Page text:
From The Art and Popular Culture Encyclopedia
Medical photography is a specialized area of photography that concerns itself with the documentation of the clinical presentation of patients, medical and surgical procedures, medical devices and specimens from autopsy.
The sciences were quick to realize the merits of photography because of its perceived ability to present an objective image of what was seen. This solved a problem of representation by artists who were asked to produce illustrations only from description or highly influenced by the interpretation of physicians and surgeons. The first application of photography in medicine appears in 1840 when Alfred François Donné of the Charité Hospital in Paris photographed sections of bones and teeth. He began making daguerreotypes through a microscope. Donné published engravings made from photographs by his student Léon Foucault. Hugh Welch Diamond, a physician and founding member of the Royal Photographic Society, used photography as a tool in medicine, particularly in the field of mental illness. He was working in the women’s section of the Surrey County Asylum in Twickenham in 1852, where he attempted to create a catalog of visual signs of insanity by photographing the patients and organizing the photographs by symptom.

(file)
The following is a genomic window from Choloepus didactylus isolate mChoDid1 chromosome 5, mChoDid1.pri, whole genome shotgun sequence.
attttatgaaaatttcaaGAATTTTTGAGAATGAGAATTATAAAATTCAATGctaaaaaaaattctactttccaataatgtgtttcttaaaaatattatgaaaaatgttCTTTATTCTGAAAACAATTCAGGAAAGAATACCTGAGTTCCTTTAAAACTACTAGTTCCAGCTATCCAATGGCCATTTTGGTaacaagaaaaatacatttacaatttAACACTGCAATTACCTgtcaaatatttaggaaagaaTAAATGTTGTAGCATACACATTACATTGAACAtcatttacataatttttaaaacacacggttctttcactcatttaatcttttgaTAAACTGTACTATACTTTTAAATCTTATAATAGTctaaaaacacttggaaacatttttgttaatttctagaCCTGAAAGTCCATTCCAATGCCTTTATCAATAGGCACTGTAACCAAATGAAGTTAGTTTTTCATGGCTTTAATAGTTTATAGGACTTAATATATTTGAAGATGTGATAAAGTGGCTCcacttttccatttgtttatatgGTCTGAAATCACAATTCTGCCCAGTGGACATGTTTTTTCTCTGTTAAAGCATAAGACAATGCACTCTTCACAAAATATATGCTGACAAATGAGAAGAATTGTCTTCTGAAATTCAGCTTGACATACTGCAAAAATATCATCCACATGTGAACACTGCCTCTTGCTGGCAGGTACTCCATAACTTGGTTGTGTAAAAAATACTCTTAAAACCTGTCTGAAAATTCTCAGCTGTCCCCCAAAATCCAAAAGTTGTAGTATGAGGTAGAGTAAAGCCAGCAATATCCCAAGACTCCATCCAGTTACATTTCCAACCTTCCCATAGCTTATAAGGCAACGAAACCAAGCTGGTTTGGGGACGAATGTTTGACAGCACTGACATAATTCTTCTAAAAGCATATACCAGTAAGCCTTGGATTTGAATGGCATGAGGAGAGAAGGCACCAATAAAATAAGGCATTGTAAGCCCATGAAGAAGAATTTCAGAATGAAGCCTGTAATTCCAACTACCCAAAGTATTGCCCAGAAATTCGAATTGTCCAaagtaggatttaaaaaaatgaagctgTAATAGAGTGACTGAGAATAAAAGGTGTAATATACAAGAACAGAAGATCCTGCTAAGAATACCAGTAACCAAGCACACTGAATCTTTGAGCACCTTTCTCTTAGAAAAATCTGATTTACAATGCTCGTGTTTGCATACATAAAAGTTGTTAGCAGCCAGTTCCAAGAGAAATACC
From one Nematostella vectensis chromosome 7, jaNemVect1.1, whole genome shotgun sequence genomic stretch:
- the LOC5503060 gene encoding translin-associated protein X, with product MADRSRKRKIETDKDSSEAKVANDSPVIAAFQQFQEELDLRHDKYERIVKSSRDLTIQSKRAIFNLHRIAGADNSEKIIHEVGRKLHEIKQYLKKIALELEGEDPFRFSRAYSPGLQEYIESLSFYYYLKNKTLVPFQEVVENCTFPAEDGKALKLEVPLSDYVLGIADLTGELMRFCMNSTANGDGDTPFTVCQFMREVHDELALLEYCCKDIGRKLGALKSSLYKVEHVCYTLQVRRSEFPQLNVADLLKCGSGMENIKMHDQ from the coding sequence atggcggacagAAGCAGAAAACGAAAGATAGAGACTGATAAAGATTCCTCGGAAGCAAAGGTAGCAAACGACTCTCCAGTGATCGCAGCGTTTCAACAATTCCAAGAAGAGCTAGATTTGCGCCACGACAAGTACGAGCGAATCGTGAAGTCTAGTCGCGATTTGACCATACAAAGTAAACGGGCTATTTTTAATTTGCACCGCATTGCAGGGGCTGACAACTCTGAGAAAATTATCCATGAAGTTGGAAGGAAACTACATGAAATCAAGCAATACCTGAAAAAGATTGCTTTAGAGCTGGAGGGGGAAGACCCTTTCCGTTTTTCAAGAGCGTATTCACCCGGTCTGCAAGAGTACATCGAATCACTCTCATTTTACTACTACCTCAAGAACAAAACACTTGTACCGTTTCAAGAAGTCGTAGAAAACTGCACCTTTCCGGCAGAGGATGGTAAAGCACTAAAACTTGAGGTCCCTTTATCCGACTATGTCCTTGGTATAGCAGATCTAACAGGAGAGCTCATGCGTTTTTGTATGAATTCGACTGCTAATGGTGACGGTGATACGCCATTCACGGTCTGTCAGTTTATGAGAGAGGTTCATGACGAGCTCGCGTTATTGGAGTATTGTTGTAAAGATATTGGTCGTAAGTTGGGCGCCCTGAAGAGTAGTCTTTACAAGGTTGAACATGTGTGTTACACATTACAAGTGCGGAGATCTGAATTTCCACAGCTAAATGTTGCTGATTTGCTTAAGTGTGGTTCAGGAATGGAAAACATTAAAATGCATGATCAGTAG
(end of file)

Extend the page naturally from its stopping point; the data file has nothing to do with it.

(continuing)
Guillaume-Benjamin Duchenne de Boulogne began photographing inmates in the Salpêtrière mental hospital in Paris in 1856. He devised a method for activating individual muscles of the face through electronic stimulation. With the assistance of Adrien Tournachon, brother of Felix Nadar, he photographed facial expressions and at one point listed 53 emotions that could be identified based on the muscular action. His work was published in 1862 in Mécanisme de la physionomie humaine in what was the most remarkable of all photographically illustrated books in medical science prior to 1900.
Dr. Jean-Martin Charcot, a student of Duchenne de Boulogne, believed like Diamond that photographs would play a significant role in the diagnosis and management of patients. A medical photography unit was established at Salpêtrière hospital in Paris in 1878 by Charcot. He hired Albert Londe who worked at Salpêtrière under Charcot's supervision. Londe was to not only make photographs but to create new apparatus to record signs and symptoms. Charcot began publishing Nouvelle iconographie de la Salpêtriere in 1888 that used photographs to show clinical presentations of cases at Salpêtrière. Londe published a major reference on the practice of medical photography La Photographie médicale. in 1893. Londe developed a systematic method for photographing patients in fixed views that took into account depth of field and distortion caused by lens design and lens to subject distance.